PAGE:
Kleptoplasty. It sounds cool. It is cool.
Acquired phototrophy is a process where organisms - usually aquatic protists or metazoans - acquire and retain photosynthetic endosymbionts or their photosynthetic organelles (kleptoplasty).
Sacoglossan sea slugs are the only multicellular animals that are capable of kleptoplasty; a phenomenon that Robert K. Trench identified in 1969. Sea slugs like Elysia viridis eat macroalgae and sequester the algae’s plastids (photosynthetic organelles) within the cells of their digestive tract.
The De Negris observed a green pigment in these sea slugs back in 1876, and Brandt isolated tiny green “organisms” from the slugs in 1883. It wasn’t until 1965 that Kawaguti and Yamasu showed that plastids, not organisms, lived in the sea slug’s cells and gave them their green hue.
Amazingly, the plastids are “naked” - they exist freely within the cytosol of the sea slug cells (new tongue twister). Also amazing, the plastids can remain functional for up to a year! (That’s the entire lifespan of your average sea slug.) This is a great adaptation for the sea slug - the green pigment provides camouflage, and the process of photosynthesis provides the little guys with nutrients.
E. chlorotica nabs plastids from the algae Vaucheria litorea or Vaucheria compacta. These algae grow as filaments, and are commonly found in the Northern Atlantic and Eastern Pacific (off the coasts of Europe, North America, and Washington State). Because the filaments don’t have very many cross walls, the sea slugs extract the plastids by puncturing the cell wall and sucking out the cell contents.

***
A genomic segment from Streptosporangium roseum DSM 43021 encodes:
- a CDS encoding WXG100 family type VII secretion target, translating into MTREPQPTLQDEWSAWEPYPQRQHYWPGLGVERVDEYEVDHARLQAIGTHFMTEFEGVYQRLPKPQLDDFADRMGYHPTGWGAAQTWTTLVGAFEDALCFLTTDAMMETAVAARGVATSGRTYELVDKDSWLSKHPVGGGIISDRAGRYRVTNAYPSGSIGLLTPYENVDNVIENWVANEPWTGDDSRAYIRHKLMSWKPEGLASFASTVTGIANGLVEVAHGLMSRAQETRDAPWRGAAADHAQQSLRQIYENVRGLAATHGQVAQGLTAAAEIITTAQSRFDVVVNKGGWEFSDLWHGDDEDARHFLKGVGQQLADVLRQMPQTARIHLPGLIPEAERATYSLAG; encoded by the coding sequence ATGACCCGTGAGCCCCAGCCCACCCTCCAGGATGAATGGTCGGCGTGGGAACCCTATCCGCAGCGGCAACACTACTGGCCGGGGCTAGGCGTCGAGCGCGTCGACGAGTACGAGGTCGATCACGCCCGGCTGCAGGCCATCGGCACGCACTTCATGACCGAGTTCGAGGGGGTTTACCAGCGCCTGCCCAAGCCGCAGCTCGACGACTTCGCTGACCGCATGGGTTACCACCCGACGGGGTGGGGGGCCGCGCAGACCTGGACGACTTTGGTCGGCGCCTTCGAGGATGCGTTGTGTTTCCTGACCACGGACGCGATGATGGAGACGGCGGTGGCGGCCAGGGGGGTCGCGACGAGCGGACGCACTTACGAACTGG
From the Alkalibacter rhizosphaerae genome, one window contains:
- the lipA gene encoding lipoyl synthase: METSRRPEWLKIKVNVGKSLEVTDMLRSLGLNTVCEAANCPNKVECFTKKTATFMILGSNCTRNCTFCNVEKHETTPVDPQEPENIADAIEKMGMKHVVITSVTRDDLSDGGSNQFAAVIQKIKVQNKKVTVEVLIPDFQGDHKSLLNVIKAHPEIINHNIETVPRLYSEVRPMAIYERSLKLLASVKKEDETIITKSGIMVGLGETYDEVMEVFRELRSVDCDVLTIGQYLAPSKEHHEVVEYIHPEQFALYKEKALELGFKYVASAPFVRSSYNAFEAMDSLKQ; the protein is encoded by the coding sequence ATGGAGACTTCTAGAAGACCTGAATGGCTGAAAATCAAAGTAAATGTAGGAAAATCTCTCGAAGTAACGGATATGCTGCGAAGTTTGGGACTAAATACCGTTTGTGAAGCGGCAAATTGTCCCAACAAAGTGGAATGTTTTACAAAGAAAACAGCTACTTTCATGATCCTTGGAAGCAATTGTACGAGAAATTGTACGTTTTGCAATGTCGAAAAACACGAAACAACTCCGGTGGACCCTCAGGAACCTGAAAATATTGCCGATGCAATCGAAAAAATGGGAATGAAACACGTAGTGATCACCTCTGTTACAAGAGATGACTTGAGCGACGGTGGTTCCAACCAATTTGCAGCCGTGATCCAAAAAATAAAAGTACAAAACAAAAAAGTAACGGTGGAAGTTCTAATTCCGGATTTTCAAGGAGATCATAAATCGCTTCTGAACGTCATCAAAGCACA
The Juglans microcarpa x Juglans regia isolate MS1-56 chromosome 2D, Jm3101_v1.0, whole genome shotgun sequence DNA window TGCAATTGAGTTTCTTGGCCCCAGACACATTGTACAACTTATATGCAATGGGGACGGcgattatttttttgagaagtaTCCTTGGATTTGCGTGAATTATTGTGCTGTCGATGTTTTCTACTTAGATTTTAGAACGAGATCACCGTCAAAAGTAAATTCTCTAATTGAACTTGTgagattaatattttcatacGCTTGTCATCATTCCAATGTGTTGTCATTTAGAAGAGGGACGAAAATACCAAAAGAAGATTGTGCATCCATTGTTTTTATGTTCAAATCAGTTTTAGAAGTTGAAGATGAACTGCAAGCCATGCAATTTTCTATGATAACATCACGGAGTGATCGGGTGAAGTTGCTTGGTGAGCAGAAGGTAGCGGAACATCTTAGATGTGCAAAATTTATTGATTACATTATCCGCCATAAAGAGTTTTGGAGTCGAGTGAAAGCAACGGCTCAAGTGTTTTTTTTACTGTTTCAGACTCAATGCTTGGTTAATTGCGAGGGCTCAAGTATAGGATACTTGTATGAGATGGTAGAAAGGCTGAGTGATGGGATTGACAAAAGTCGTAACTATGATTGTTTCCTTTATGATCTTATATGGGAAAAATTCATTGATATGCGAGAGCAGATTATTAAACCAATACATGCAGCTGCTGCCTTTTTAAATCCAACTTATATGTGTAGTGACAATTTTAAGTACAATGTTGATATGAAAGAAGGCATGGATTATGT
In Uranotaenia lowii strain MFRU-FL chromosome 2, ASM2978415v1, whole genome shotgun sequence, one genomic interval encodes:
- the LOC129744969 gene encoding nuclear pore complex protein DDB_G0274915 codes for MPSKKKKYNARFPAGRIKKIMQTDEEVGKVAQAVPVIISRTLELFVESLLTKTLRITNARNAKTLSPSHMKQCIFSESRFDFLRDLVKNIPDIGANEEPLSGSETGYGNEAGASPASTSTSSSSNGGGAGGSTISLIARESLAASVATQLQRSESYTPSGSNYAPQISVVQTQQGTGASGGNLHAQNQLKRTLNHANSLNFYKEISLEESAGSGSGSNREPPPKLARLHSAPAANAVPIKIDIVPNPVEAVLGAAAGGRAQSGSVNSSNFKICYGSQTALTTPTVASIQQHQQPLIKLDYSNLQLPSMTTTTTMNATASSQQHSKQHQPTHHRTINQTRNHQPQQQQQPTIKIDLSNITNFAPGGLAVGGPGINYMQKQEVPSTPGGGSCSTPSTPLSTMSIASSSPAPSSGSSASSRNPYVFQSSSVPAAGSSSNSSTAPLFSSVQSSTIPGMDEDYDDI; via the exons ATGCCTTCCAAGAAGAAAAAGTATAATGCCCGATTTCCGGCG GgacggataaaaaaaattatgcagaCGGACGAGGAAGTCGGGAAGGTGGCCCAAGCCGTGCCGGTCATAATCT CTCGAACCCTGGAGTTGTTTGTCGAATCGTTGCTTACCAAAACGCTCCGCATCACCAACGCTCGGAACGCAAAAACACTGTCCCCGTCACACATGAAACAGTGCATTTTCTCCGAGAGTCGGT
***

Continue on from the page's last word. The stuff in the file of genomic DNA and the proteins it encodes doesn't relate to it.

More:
A decent amount of photosynthate is actually utilized by the sea slugs - in one species, 30-50% of the photosynthate is retained, and about 75% of it is in the form of glucose (yum!). In some cases, up to 60% of the carbon that makes up sacoglossan slugs is made available by photosynthesis.
The big question is, how do the plastids keep working? The kleptoplasts stored by the sea slug can’t divide, and the slugs can’t produce chlorophyll on their own. There are a handful of hypotheses to explain how it all works. Some researchers suggest that algal nuclei (in addition to plastids) may be retained - if the nuclei are retained, this would provide the genetic material needed for the plastids to function. However, this hypothesis has never been validated.
Another possibility is that the plastids are genetically autonomous - they don’t need any help from the algal nucleus to function. In fact, the plastids do have their own genome, and it may contain all the genes required to carry out photosynthesis outside of the algal cell. The plastids may also be perfectly stable out on their own - the plastid genome may not require nucleus-encoded regulatory factors to express genes required for photosynthesis.
Finally, the most popular hypothesis is that horizontal gene transfer occurs between the algae and the sea slug to provide the genes necessary for photosynthesis. However, there is no evidence (to date) that the sea slugs express any nucleus-encoded algal genes.